The history of Ningol Chakouba dates back to the time when King Nongda Lairen Pakhangba ruled in Manipur. The Queen Laisana used to invite her brother Poireiton to the King’s palace for a feast once in a year. So, it was known as Piba (brother/son) Chakouba rather than Ningol Chakouba. But the tradition changed during the time of King Chadrakirti Singh (1831-1886) in the 19thcentury. He invited his sisters for the feast as it was difficult for him to visit their places in one day. Thus, the tradition changed to Ningol Chakouba since then and continued to become an integral part of Manipur’s rich culture and heritage. On this joyous day of Ningol Chakouba, along with the kids the married daughters of every family come to their parental home with a festive mood and much of emotions to be reunited with other members of the family. Every woman wears the finest of traditional and ethnic clothes, bring fruits and sweets to be shared with the family and cherish the beautiful moments of the childhood that she once lived with her brothers, sisters and parents.
Ningol Chakouba is celebrated in November according to Manipur calendar’s second lunar day of the month Heyangei. Meiteis and many other communities of Manipur celebrate the festival with the same spirit. Ningol means women and Chakouba means calling for lunch or dinner. On the Ningol Chakouba day people invite their married daughters and their children to their home for lunch or dinner and give gifts to daughters and their children. On this day, married women come to their home from distance places to reinforce their relationship with maternal family and recall their lovely childhood memories. Root of Ningol Chakouba is in some legend stories. According to old epics Goddess Jamuna invited his brother Yamaraj, a God of death, for a feast. Same as Queen Laisana requested his brother Poireiton to have a meal with royal family. The festival is said to be started in around fourth century. Queen Laisana stared a trend to invite brother to sister’s home for feast. Initially the festival was called Piba Chakouba, Piba means son. Later In nineteenth century King Chandrakriti found the task of visiting all sisters’ home in one day difficult. He started a new trend to invite all his sisters to his home so that Piba Chakouba became Ningol Chakouba.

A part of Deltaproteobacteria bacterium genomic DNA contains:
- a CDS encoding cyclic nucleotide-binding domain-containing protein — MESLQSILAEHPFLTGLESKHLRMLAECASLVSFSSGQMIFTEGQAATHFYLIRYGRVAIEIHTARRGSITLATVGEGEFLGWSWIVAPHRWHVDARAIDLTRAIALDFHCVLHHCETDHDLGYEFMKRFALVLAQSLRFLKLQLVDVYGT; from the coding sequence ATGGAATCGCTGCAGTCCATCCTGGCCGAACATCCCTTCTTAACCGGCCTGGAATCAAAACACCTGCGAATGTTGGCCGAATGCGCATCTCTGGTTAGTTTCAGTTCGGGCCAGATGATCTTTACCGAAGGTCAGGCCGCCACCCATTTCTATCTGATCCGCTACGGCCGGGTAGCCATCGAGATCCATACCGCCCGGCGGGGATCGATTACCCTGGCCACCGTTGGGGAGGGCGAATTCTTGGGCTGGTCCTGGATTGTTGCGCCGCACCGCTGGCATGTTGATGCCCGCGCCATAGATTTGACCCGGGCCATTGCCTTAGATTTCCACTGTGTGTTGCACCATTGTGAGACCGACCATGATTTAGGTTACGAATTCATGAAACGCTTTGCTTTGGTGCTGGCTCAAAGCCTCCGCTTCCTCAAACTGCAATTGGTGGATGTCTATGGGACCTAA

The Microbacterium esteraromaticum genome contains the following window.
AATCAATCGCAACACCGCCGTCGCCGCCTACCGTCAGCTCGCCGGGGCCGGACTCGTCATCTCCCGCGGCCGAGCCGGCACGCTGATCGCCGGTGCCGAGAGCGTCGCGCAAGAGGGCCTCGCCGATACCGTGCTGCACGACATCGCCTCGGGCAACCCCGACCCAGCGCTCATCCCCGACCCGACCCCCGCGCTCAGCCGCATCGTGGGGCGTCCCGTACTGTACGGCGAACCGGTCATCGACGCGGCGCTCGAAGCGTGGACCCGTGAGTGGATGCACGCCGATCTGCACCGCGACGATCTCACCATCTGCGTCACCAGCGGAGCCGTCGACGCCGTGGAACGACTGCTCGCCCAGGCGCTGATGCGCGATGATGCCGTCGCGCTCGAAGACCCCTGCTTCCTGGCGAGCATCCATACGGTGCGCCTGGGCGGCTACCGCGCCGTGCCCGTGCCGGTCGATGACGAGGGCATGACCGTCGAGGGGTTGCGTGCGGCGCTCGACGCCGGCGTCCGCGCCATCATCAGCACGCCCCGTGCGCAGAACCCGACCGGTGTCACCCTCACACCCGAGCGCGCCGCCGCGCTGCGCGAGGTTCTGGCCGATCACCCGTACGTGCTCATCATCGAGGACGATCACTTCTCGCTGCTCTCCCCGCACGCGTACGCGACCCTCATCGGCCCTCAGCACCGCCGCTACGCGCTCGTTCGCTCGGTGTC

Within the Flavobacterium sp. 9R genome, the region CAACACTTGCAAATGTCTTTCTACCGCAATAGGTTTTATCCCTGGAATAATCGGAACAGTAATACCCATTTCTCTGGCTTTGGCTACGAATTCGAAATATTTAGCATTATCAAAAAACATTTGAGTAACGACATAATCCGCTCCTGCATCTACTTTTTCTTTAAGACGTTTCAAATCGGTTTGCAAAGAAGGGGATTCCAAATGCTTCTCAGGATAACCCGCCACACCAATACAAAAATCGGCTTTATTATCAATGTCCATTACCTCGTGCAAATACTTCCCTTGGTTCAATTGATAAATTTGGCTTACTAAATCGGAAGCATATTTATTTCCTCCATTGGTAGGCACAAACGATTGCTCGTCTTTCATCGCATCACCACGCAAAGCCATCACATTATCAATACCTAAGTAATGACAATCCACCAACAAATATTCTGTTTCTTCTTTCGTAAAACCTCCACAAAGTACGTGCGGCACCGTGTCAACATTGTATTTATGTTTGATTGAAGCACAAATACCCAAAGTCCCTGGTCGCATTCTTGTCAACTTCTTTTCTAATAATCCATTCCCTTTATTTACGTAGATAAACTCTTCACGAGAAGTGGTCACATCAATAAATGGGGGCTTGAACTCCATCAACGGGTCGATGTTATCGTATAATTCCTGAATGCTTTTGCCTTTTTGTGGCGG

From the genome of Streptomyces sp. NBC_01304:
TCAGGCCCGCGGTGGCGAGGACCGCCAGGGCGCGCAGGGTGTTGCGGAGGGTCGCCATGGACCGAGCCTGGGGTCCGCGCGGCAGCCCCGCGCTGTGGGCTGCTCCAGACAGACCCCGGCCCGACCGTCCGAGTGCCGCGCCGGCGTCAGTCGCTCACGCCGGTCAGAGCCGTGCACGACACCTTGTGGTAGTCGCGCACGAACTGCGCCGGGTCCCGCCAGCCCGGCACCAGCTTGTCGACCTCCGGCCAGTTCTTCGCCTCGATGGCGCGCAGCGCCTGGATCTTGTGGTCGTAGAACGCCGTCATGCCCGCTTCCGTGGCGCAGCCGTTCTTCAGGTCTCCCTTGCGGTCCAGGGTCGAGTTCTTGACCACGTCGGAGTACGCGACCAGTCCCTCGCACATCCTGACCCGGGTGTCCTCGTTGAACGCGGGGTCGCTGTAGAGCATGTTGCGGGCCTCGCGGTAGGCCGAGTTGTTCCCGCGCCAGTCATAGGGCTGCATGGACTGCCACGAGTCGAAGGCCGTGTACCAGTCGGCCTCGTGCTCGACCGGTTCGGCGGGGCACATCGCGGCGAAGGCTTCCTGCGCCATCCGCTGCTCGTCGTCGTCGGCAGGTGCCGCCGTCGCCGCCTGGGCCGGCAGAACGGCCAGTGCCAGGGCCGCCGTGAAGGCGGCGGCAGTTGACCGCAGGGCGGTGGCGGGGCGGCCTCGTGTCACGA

Invitations of Ningol Chakouba are conveyed in advance to all married daughters and sisters. Invitation cards are crafted from betel leaf rolled over betel nut. On the day of Ningol Chakouba married women dress her selves in colorful and lovely dresses and bring sweets, savories, fruits and other things for parental family members. Elder lady of the family prepares favorite dishes for her daughter’s choice. Fishes and meat are main ingredients of the feast. They cook main traditional dishes like Chagempomba, Pan Thongba, Iromba, Champhut and so more. All Ningols spend time with their families by chit chat and fun. Later in the afternoon Ningols brothers and parents offer gifts to Ningols and Ningols give blessings to their family in return. Some families have many married daughter so they arrange big event on the day of Ningole Chakouba. They invite all daughters and keep a special cook to prepare grand feast of the day and many families get along and enjoy meal together.Shopping on the day of Ningol Chakouba has become big attraction for people. Market place turns out to be crowded and full of traffic jams. Old ladies sale fishes with great passion. People throng the market place to buy gifts, different types of fishes, green vegetables, multicolored traditional dresses and many more interesting things. Nowadays TV channels broadcast special programs for women on the day of Ningol Chakouba. Theaters arrange special screening shows and popular movies on the festival day. Tambola games are locally popular on the festival but lately it is known as Housie. Many parts of the community organize big event to play Housie and award handsome prizes to participants.